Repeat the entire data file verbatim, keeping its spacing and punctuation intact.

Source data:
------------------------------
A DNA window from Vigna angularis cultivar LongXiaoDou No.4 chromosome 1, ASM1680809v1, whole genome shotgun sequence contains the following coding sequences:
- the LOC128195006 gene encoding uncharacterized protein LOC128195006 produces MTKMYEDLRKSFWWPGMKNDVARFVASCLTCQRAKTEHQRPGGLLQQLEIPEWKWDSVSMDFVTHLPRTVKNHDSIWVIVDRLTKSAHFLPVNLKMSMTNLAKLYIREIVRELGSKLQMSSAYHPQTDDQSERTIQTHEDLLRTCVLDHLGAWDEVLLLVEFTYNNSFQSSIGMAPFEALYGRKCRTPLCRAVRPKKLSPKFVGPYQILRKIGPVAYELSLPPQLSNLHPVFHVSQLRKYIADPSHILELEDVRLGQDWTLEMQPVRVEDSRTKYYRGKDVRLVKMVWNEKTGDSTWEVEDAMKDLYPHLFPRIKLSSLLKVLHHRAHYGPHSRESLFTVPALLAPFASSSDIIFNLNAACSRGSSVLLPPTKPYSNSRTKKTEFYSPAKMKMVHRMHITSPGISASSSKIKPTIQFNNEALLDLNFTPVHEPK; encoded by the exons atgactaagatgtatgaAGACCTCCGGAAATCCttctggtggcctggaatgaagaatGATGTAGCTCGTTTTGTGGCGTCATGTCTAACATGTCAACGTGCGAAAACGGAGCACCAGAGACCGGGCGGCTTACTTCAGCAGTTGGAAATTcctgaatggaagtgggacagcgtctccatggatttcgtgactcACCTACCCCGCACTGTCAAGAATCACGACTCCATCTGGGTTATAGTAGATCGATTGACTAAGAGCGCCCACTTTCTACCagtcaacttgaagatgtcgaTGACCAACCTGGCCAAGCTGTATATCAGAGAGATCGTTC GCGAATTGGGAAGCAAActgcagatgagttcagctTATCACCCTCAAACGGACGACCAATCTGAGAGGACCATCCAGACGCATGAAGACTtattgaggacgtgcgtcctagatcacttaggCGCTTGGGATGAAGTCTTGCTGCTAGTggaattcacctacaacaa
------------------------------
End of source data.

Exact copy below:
A DNA window from Vigna angularis cultivar LongXiaoDou No.4 chromosome 1, ASM1680809v1, whole genome shotgun sequence contains the following coding sequences:
- the LOC128195006 gene encoding uncharacterized protein LOC128195006 produces MTKMYEDLRKSFWWPGMKNDVARFVASCLTCQRAKTEHQRPGGLLQQLEIPEWKWDSVSMDFVTHLPRTVKNHDSIWVIVDRLTKSAHFLPVNLKMSMTNLAKLYIREIVRELGSKLQMSSAYHPQTDDQSERTIQTHEDLLRTCVLDHLGAWDEVLLLVEFTYNNSFQSSIGMAPFEALYGRKCRTPLCRAVRPKKLSPKFVGPYQILRKIGPVAYELSLPPQLSNLHPVFHVSQLRKYIADPSHILELEDVRLGQDWTLEMQPVRVEDSRTKYYRGKDVRLVKMVWNEKTGDSTWEVEDAMKDLYPHLFPRIKLSSLLKVLHHRAHYGPHSRESLFTVPALLAPFASSSDIIFNLNAACSRGSSVLLPPTKPYSNSRTKKTEFYSPAKMKMVHRMHITSPGISASSSKIKPTIQFNNEALLDLNFTPVHEPK; encoded by the exons atgactaagatgtatgaAGACCTCCGGAAATCCttctggtggcctggaatgaagaatGATGTAGCTCGTTTTGTGGCGTCATGTCTAACATGTCAACGTGCGAAAACGGAGCACCAGAGACCGGGCGGCTTACTTCAGCAGTTGGAAATTcctgaatggaagtgggacagcgtctccatggatttcgtgactcACCTACCCCGCACTGTCAAGAATCACGACTCCATCTGGGTTATAGTAGATCGATTGACTAAGAGCGCCCACTTTCTACCagtcaacttgaagatgtcgaTGACCAACCTGGCCAAGCTGTATATCAGAGAGATCGTTC GCGAATTGGGAAGCAAActgcagatgagttcagctTATCACCCTCAAACGGACGACCAATCTGAGAGGACCATCCAGACGCATGAAGACTtattgaggacgtgcgtcctagatcacttaggCGCTTGGGATGAAGTCTTGCTGCTAGTggaattcacctacaacaa